One website, run by law professor and occasional New York Times columnist Ann Althouse, devoted an entire article to how I was "posing" so as to "make [my] breasts as obvious as possible". The post, titled "Let's take a closer look at those breasts," ended up with over 500 comments. Most were about my body, my perceived whorishness, and how I couldn't possibly be a good feminist because I had the gall to show up to a meeting with my breasts in tow. One commenter even created a limerick about me giving oral sex. Althouse herself said that I should have "worn a beret... a blue dress would have been good too". All this on the basis of a photograph of me in a crew-neck sweater from Gap.

I won't even get into the hundreds of other blogs and websites that linked to the "controversy." It was, without doubt, the most humiliating experience of my life - all because I dared be photographed with a political figure.

It's clear that there's an issue here - and there's research that clearly shows it. Michel Cukier, professor at the University of Maryland's Center for Risk and Reliability, authored a study last year where:
...automated chat-bots and human researchers logged on to chat rooms under female, male and ambiguous screen names, such as Nightwolf, Orgoth and Stargazer.

Bots using female names averaged 100 malicious messages a day, compared with about four for those using male names and about 25 for those with ambiguous names. Researchers logging on themselves produced similar results.

You read it right. 100 malicious messages a day if you have a female screenname, 4 if your screenname is recognisably male. 100:4 - so you are 25 times as likely to get hassled in a chatroom if you are perceived to be female, than if you are perceived to be male. Niiiiice. Here's a more detailed article about the research from ScienceDaily - Female-name Chat Users Get 25 Times More Malicious Messages.

And then there's this piece from the Washington Post - Harsh Words Die Hard on the Web about a widely read message board on AutoAdmit, run by a third-year law student at the University of Pennsylvania and a 23-year-old insurance agent. The piece details the online harrasment experienced by a number of women at law school who had nothing to do with the message board - until they found their photos being posted on the board, accompanied by comments about their looks, their character, and speculation about what they'd be like in bed, what commenters would like to do to them in bed, and encouragement by some commenters that others should take photos of these women at the gym and post them on the board.
The law-school board, one of several message boards on AutoAdmit, bills itself as "the most prestigious law school admissions discussion board in the world." It contains many useful insights on schools and firms. But there are also hundreds of chats posted by anonymous users that feature derisive statements about women, gays, blacks, Asians and Jews. In scores of messages, the users disparage individuals by name or other personally identifying information. Some of the messages included false claims about sexual activity and diseases. To the targets' dismay, the comments bubble up through the Internet into the public domain via Google's powerful search engine.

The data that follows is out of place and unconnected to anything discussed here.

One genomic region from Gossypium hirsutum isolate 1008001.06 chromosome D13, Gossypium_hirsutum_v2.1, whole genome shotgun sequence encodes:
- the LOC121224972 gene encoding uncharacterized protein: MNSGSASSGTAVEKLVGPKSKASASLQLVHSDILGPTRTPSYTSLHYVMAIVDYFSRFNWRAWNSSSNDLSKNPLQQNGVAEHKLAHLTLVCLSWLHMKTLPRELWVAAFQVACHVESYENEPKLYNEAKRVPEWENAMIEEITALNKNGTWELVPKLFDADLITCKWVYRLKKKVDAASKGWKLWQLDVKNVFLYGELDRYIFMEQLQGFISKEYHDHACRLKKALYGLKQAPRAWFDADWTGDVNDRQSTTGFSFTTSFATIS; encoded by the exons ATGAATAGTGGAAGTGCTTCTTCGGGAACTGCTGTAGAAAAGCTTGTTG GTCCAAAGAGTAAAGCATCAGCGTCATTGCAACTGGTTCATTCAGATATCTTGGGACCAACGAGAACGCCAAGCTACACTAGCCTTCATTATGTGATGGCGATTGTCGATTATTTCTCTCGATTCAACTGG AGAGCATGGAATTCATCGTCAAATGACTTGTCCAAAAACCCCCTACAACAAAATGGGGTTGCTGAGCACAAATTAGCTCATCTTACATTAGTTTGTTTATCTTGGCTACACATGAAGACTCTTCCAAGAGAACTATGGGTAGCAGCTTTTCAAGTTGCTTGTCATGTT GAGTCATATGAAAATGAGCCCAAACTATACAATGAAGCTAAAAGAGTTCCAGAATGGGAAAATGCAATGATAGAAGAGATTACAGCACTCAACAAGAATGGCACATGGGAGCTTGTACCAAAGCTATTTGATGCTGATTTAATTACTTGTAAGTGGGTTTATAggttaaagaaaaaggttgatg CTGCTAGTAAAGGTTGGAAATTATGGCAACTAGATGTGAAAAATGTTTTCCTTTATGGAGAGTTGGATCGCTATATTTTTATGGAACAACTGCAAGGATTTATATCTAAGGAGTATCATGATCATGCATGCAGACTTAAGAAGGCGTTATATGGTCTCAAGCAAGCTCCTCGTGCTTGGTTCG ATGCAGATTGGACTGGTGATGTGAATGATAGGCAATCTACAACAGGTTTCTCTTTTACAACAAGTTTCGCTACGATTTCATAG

The piece in the Washington Post was followed up by a poster on Feministe, Jill, who wrote this piece - Hi, I’m Jill, and scummy law school sleazebags have gone after me, too which includes the following:
The WaPo article is about AutoAdmit, a law-school-oriented message board that is, essentially, a massive toilet of racism and sexism (not linking to the site - google if you’re interested). I've written about AutoAdmit before, when I found out that they were posting numerous pictures of me, making comments about raping and hate-fucking me, and debating whether or not I was fuckable or a stupid fat bitch. I'm hardly the only person they've gone after. While many of the threads on the message board are about law-school-related issues, they're mostly obnoxious in some way or another. There's an obsession with "prestige," and commenters regularly disparage lower-tier schools, and use the term "TTT" to denote anything they consider not good enough.

The website ReputationDefender has since been set up, both to shine a light on the nastiness at AutoAdmit, and also as an attempt to balance out the fact that many of the sexist and misogynystic comments at AutoAdmit show high up in Google search results for these women.

It seems as though Kathy's experience, and her response to it, and others' responses to her response has acted a something of a catalyst within the blogging community. Sara at Orcinus writes about it here - Virtual Hate Crimes - where she says:
And that's what concerns me here. Metaphorically, the Web is analogous to a public street or meeting hall, and most of us adhere to the same social conventions that we'd use in real-world public places. Women may get whistles and cat-calls (which are every bit as annoying online as they are on a city street -- and, fortunately, as ignorable as well); but by and large, we reasonably expect that men will let common courtesy govern their interactions with us.

But if you read her blog, it's obvious that Sierra's attackers weren't adhering to anything like the town square behavior code. (To make the point: if a gang of men had surrounded her and threatened her with rape and murder on a city street, she could have called the cops and had them put away for a long, long time.) Instead, everything about these attacks suggests that those responsible assumed they had a war zone exemption, which suspends accountability for even the most extreme forms of violence against women. Which tells me that, somewhere in their minds, these guys no longer recognize the Web as a community, or the women they meet there as legitimate and equal members of that community. Instead, they see it as a battlefield, where violence is the expected norm. In this imaginary war zone, any woman who's out in public without male escort has already forfeited any claim to dignity or life.